While this is going on a far more intriguing encounter has been taking place. Henry and Robin Hood went to the mayor’s office in search of maps to the town, figuring that because such a thing existed in Storybrooke, it would be reflected down in the Underworld. That might be an assumption to keep in mind for later episodes. Henry is the only one able to gain access to the office, but he has a startling surprise when he does. Cruella DeVil is waiting for him. I’ve missed Cruella, the humor and biting commentary she brings, as well as her maniacal streak. Simply put, Cruella misses being alive (and gin), and wishes to return to the land of the living. This is another mention of people returning from the Underworld, could this be foreshadowing for someone switching places and coming back to life by season end?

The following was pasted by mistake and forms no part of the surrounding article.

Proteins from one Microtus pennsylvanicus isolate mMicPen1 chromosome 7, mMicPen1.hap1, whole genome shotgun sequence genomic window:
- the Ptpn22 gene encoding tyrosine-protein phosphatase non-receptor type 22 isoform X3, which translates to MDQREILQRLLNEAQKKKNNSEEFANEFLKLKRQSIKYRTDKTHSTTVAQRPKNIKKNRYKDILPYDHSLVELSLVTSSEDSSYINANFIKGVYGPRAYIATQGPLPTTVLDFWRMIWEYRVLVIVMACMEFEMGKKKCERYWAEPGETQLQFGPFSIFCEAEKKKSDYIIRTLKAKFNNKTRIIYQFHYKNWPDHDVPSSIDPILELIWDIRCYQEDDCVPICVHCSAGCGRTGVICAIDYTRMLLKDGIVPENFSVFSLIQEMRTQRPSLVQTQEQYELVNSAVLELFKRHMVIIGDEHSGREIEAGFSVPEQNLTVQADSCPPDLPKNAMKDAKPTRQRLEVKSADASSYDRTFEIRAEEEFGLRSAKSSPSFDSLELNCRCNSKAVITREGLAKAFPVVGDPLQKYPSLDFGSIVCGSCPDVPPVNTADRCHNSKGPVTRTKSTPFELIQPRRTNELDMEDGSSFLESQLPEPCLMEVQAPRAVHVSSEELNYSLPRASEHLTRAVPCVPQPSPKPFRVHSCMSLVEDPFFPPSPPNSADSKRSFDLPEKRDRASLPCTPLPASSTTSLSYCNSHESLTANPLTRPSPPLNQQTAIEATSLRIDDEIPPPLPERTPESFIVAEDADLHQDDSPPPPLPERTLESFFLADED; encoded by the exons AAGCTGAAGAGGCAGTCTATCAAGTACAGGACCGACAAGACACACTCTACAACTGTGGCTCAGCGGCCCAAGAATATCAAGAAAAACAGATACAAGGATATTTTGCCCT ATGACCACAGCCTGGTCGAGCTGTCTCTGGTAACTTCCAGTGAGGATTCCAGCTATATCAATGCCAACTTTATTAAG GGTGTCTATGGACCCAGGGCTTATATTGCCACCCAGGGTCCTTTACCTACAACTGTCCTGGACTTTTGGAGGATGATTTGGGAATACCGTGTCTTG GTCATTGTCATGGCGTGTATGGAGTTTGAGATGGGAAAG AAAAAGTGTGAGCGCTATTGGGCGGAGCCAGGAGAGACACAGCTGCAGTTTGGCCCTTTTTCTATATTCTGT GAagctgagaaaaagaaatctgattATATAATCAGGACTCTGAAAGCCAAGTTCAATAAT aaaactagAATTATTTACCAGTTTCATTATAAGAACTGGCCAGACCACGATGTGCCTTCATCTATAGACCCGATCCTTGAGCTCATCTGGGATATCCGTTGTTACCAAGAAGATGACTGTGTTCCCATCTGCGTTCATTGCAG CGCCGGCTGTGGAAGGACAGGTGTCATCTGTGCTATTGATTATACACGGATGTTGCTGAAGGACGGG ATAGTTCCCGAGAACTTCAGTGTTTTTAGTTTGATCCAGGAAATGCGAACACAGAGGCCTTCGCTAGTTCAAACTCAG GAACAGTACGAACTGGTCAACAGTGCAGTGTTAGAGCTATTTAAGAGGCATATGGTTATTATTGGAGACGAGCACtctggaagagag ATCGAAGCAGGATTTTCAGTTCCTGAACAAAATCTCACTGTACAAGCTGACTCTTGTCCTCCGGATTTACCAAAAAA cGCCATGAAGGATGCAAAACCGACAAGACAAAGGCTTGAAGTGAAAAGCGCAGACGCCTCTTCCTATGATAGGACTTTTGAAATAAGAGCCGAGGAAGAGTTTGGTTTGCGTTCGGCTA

Cruella needs Henry’s help since he is the Author. Despite breaking the quill, it has found its way to the Underworld and Cruella wants Henry to recover it and write her back to life. She tempts the boy by explaining if she comes back from the dead, Emma’s slate will be wiped clean and his mother won’t be a murderer anymore. When Henry emerges from the office, he is silent about who he encountered and the deal he obviously made. I’m looking forward to this storyline. Not only is it going to give Henry difficult choices but also something interesting to do. I’m glad he’s getting his own storyline in season 5b.